Family Home Safety in Winter Storms and Power Outages
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Family Home Safety in Winter Storms and Power Outages

This year the DMV is predicted to get higher than usual amounts of snow, and that means winter storms and resultant power outages. We know they can come at any time, and often by surprise. So Washington Parent has compiled advice from experts from the CDC to the National Weather Service, from the EPA to American Red Cross, from FEMA to the US Fire Administration, to help you be ready and stay safe.

Your biggest safety precautions have to do with that indoor air quality, but also with fire. Home fires are common each winter when trying to stay warm and keep homes lit during power outages.

Home maintenance is a critical part of winter storm preparedness. One of the most important things to do on an ongoing basis is to make sure all alarms (carbon monoxide – CO –and smoke alarms are a MUST), generators, heating and cooking appliances, plumbing, etc. are certified and well-maintained. Don’t wait till meteorologists start predicting our first big winter storm and everyone’s running to the grocery stores to stock up on toilet paper – start planning now to keep your kids and family safe!

Safely Provide Power for Lighting, Cooking and Heating

Generators

During power outages, portable generators can be used to help temporarily restore power to a few key appliances such as refrigerators and lights. Generators should be located at least 20 feet from any window, door or vent and in a space where rain and snow will not reach them. Never use inside homes, garages, crawlspaces, sheds or similar areas. Deadly levels of carbon monoxide can quickly build up in these areas and can linger for hours, even after the generator has shut off.

Do not use generators (or appliances) if they are wet. Plug in generators (and appliances) using individual heavy-duty, outdoor-rated extension cords.

Portable Generators (Powered by Fuel):

Most portable generators are powered by fuels such as gasoline, natural gas or kerosene. If they are not used correctly, these generators can be hazardous because they give off toxic fumes, killing you in a matter of minutes if you breathe them in.

  • Do not store gasoline indoors where the fumes could ignite.
  • Only use outside and far away from buildings.
  • Do not use under any of the following conditions: inside your house or garage; on balconies or near doors, vents or windows; or near where you or your children are sleeping.

Portable Generators Powered by Batteries or Solar Power Stations:

Battery powered generators or power stations are becoming more widely available. Some of them can be connected to solar panels for recharging. They can be a practical choice to power small appliances, lights and fans during a power outage. They are often less powerful than traditional gas-powered generators; however, they do not generate toxic fumes, and so they can be used more places.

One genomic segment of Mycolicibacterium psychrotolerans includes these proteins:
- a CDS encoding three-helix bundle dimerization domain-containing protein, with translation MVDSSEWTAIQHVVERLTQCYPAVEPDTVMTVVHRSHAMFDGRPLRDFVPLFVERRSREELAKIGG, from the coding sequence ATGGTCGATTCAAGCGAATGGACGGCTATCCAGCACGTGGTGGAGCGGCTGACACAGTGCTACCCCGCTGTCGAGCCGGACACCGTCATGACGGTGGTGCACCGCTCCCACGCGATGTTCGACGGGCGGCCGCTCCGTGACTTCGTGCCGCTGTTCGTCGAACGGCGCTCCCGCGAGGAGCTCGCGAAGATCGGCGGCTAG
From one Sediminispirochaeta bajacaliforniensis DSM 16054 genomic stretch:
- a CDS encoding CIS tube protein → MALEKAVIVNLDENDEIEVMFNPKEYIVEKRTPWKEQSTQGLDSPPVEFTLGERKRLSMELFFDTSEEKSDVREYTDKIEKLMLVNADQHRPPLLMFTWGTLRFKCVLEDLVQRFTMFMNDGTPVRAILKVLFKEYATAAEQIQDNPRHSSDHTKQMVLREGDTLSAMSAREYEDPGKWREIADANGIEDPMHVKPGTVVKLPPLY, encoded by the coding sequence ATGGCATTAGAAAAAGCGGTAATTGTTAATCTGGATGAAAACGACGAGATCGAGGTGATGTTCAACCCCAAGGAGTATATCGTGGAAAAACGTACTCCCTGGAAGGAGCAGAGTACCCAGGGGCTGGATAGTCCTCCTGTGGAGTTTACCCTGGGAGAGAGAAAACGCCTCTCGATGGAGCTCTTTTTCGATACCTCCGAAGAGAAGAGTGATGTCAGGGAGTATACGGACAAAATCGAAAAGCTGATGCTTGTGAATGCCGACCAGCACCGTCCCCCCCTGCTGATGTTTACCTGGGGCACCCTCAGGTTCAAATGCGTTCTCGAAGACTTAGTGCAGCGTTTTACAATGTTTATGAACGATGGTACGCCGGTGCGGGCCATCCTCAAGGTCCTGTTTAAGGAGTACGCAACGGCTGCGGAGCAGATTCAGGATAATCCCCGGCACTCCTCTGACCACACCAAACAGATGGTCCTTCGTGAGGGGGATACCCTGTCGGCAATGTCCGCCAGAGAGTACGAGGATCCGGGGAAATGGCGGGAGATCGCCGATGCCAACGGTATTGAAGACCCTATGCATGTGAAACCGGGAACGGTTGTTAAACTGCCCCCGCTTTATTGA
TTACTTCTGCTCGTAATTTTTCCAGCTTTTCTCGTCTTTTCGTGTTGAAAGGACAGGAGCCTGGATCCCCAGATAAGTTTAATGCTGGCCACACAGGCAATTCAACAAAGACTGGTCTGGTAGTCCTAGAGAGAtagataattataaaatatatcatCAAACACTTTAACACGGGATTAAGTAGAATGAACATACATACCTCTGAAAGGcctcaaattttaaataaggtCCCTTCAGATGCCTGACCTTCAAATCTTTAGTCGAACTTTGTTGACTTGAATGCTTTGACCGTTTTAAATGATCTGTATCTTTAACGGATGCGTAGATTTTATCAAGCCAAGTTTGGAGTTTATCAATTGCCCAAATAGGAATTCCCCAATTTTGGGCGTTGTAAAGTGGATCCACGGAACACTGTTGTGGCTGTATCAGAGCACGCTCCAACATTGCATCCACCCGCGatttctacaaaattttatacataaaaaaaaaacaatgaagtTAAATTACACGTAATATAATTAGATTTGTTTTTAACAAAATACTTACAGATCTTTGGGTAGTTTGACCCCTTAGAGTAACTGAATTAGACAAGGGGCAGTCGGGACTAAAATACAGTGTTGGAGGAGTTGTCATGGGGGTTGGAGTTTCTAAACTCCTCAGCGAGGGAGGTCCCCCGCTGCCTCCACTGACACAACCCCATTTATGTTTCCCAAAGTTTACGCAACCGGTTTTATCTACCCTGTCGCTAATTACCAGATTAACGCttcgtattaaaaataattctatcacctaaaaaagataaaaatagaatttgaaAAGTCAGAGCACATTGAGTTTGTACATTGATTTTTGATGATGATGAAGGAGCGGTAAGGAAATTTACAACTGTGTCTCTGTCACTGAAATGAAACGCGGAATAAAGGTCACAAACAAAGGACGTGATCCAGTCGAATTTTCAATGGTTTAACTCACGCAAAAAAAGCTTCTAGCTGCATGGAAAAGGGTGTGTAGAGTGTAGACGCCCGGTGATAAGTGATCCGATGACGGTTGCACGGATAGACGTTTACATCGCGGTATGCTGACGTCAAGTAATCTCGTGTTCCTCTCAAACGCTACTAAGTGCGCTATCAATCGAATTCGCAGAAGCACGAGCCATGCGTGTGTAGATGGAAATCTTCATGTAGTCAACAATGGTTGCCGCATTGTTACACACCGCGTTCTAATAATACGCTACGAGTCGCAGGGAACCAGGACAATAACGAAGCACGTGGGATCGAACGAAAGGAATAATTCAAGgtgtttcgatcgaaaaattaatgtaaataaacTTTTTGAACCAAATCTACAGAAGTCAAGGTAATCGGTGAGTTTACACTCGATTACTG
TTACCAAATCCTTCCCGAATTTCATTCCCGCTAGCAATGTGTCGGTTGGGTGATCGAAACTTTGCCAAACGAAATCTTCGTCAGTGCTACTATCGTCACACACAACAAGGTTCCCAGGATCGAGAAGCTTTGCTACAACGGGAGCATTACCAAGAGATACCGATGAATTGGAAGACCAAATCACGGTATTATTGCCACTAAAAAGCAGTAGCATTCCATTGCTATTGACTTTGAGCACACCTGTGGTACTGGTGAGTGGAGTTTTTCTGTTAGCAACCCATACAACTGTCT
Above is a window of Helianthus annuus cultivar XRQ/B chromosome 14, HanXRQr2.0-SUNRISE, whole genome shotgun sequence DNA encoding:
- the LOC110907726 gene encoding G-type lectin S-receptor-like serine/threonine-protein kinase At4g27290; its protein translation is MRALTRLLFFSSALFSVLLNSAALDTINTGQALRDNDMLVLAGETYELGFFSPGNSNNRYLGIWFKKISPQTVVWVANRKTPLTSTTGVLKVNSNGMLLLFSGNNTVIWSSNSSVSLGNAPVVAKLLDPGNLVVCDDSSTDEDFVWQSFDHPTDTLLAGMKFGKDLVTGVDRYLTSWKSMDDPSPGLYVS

Heating

Have your heating system serviced by a qualified technician every year. Use only the type of fuel your heater is designed to use—don’t substitute. When using heat from a fireplace, wood stove, space heater, etc., use fire safeguards and properly ventilate to the outside so they do not leak gas from the flue or exhaust into the indoor air space. If you have a gas furnace, make sure it is not blocked by a snowdrift as soon as it’s safe to go out. If you have an upstairs gas furnace which vents out the roof, you may need to turn off the upstairs unit until the snow melts off your roof.

If Your Heat Goes Out:

  • Close off unneeded rooms to avoid wasting heat.
  • Avoid unnecessarily opening doors or windows.
  • Stuff towels or rags in cracks under doors.
  • Open window drapes, blinds and shades during the day to help warm the indoor air and close them at night to help retain the heat.
  • Have extra blankets, sleeping bags and warm winter coats on hand.
  • Wear layers of loose-fitting, lightweight, warm clothing. Remove layers to avoid overheating, perspiration and subsequent chill.

Portable Space Heaters or Kerosene Heaters:

  • Use electric space heaters with automatic shut-off switches and non-glowing elements.
  • Keep heaters at least 3 feet away from flammable drapes, furniture or bedding.
  • Never cover your space heater or place it on top of furniture or near water.
  • Never leave children unattended near a space heater.
  • Make sure that the cord of an electric space heater is not a tripping hazard, but don’t run it under carpets or rugs.
  • Avoid using extension cords to plug in your space heater.
  • If your space heater has a damaged electrical cord or produces sparks, do not use it.

Combustion Appliances:

During a power outage, do not try to heat your home by using combustion appliances including gas stoves or ovens, barbeque grills or dryers. Never operate any gas-burning heater or other appliance in a poorly vented or closed room, or where you are sleeping.